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Hard work adds years to Hagerstown centenarian's life

Celebration marks Mildred Sellers' 100th birthday

Celebration marks Mildred Sellers' 100th birthday

June 23, 2008|By HEATHER KEELS

HAGERSTOWN - At 100 years old, Mildred Sellers might not have recognized all of the guests who gathered at the Eagles Club on Sunday to celebrate her milestone birthday, but plenty of people around town recognize her.

For years, Sellers was a fixture at the Red Men club in Williamsport, where she and her boyfriend, Harry Witmer, had a regular table, said her daughter-in-law, Scherry Sellers of Hagerstown. Older residents might remember her from the restaurant she ran with her sister, Friendly Lunch on West Washington Street, or Troy Laundry, where she worked for 45 years, Scherry Sellers said.

In fact, Mildred's son, Ralph Sellers, attributes his mother's long life in part to her hard work all those years.

Born June 17, 1908, Mildred lived in Harpers Ferry, W.Va., until she was 6, then moved to Hagerstown, Scherry said. Growing up, Mildred's mother constantly pulled her out of school so she could help tend her older sister's children, so she eventually gave up on ever catching up, Ralph Sellers said. Instead, she lied about her age to get a job at Troy Laundry at the age of 13.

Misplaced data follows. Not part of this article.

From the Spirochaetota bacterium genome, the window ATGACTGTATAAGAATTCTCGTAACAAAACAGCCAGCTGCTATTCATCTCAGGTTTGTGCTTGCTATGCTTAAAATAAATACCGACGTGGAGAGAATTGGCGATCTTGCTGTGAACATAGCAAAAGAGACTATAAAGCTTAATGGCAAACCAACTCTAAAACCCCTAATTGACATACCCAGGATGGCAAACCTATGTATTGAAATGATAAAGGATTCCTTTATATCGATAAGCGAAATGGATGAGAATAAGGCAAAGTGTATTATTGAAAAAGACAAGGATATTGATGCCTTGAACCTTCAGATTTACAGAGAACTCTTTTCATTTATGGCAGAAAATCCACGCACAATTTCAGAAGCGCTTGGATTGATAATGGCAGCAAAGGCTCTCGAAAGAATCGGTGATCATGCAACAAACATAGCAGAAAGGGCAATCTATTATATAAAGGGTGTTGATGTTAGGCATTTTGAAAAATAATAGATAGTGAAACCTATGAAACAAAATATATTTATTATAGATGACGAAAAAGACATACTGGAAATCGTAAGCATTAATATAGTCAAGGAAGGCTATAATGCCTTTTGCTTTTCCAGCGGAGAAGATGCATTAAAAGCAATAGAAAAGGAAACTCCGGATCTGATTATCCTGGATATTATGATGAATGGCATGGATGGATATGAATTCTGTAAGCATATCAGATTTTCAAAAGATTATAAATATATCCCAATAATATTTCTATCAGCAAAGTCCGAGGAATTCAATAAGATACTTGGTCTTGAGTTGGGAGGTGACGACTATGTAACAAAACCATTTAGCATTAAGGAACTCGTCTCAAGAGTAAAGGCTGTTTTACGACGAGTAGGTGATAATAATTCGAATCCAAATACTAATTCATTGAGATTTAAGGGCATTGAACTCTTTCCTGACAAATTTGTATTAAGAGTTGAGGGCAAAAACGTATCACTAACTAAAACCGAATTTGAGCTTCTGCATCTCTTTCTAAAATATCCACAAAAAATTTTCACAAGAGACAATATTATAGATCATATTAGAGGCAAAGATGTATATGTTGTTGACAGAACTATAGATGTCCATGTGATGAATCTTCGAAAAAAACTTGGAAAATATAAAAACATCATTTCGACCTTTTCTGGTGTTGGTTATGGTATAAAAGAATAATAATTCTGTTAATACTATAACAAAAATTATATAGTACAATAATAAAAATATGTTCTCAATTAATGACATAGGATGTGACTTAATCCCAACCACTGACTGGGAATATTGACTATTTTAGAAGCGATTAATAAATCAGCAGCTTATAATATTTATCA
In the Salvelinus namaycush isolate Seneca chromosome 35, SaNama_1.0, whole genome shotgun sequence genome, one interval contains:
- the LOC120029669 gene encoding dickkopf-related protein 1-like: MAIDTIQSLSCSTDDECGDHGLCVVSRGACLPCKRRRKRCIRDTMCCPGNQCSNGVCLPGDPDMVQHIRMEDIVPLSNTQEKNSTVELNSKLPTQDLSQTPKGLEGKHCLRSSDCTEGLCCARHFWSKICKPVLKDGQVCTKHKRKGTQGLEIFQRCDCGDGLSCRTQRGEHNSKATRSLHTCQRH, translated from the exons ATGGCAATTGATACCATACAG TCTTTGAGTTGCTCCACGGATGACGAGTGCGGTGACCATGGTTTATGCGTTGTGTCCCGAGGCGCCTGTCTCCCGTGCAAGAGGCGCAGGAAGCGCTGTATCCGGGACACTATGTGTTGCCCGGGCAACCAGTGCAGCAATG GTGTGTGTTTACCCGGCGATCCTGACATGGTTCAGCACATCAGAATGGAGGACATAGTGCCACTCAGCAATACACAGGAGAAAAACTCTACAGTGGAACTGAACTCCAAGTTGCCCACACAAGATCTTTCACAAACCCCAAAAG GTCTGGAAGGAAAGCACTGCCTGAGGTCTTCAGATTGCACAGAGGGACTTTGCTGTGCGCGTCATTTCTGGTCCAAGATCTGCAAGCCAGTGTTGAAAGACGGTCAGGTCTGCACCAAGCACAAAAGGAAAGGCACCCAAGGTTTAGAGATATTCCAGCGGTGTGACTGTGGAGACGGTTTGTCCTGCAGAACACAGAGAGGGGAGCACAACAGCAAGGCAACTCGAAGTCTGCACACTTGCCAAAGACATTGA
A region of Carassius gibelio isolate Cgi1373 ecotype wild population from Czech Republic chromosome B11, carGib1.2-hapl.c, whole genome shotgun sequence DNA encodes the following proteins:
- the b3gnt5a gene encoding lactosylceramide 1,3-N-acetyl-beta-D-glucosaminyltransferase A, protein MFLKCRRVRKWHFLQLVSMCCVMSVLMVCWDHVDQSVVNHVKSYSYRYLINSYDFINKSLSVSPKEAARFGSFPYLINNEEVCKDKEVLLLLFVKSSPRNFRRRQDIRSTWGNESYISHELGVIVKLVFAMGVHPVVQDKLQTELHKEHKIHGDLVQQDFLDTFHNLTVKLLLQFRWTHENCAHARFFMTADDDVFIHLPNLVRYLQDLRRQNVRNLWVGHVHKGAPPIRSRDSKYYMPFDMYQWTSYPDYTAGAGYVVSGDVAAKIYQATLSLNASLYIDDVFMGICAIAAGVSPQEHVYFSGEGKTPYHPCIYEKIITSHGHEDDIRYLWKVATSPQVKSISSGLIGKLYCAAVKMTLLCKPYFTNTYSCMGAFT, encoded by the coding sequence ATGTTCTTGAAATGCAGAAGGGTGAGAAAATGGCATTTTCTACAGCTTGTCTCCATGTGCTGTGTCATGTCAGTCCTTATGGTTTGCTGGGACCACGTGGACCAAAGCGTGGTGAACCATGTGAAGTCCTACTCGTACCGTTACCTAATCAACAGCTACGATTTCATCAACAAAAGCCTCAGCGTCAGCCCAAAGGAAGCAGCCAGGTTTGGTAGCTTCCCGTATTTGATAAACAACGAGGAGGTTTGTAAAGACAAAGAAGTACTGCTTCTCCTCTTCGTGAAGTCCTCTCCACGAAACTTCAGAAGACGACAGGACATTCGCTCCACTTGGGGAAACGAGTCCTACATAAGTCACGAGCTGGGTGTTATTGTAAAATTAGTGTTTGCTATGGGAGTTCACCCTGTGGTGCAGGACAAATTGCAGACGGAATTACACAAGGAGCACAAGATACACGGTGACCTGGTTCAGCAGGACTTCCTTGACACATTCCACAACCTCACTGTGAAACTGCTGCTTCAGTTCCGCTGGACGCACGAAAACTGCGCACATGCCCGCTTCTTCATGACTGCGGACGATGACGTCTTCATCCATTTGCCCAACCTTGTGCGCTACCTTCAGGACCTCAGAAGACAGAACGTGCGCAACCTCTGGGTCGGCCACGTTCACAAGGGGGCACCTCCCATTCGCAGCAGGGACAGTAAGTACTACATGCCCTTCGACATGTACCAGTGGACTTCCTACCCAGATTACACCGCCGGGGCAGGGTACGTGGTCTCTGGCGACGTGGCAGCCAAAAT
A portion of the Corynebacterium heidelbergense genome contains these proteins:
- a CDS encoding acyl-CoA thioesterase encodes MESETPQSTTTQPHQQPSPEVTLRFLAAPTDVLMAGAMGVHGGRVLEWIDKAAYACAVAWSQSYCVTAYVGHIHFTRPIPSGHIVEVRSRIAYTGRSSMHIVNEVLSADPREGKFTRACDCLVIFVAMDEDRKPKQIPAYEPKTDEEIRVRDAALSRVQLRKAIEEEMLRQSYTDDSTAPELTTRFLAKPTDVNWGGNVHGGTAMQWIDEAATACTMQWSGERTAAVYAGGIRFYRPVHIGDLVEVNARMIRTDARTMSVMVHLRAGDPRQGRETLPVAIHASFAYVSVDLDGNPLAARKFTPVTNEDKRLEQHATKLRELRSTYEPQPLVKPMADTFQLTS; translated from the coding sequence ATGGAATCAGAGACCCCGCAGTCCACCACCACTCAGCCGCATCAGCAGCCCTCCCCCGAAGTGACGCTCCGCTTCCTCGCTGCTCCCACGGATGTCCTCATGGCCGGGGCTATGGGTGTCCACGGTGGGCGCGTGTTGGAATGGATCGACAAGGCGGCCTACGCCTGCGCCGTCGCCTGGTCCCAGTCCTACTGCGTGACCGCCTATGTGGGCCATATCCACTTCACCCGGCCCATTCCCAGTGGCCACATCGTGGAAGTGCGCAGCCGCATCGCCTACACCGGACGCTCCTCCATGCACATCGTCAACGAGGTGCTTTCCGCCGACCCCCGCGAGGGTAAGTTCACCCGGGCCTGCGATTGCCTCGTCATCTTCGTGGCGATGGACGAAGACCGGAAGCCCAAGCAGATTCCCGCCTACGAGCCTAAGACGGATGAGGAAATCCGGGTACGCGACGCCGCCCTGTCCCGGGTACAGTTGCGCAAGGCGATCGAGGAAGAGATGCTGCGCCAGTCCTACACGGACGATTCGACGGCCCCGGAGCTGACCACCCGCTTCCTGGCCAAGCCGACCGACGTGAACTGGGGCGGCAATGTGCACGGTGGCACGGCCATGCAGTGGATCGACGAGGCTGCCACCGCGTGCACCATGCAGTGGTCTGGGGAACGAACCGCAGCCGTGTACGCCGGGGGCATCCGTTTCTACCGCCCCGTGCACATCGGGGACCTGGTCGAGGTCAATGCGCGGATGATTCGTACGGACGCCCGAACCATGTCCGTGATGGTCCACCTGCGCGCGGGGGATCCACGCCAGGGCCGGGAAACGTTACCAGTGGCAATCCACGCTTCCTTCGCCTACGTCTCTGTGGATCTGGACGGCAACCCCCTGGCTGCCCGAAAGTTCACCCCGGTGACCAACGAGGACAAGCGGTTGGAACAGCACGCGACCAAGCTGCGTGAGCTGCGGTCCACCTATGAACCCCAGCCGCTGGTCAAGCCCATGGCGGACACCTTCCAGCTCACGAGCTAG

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She was married when she was about 19, but was separated from her husband while Ralph was still a boy, he said. His memories from his childhood are of her working at the laundry all the time, he said.

"I don't think she was ever excessive in anything," Ralph Sellers said. "She never overate, never overindulged in alcohol. And a lot of it's luck, not getting this or that."

Mildred Sellers lived on her own until she was 90, when a cataract operation required her to move in with Ralph and Scherry. These days, her hearing is almost gone and she refuses to wear a hearing aid, and she is unsteady on her feet, Scherry Sellers said.

She spends her days eating, sleeping, watching TV, looking out the window and visiting with her grandchildren, her daughter-in-law said.

She also enjoys the family's trips to local cemeteries to carry on her tradition of placing flowers on deceased family members' graves. The tradition was generally a cheerful one, but as more and more of Mildred's siblings and friends have died, placing the flowers has become a more somber ritual, Scherry Sellers said.

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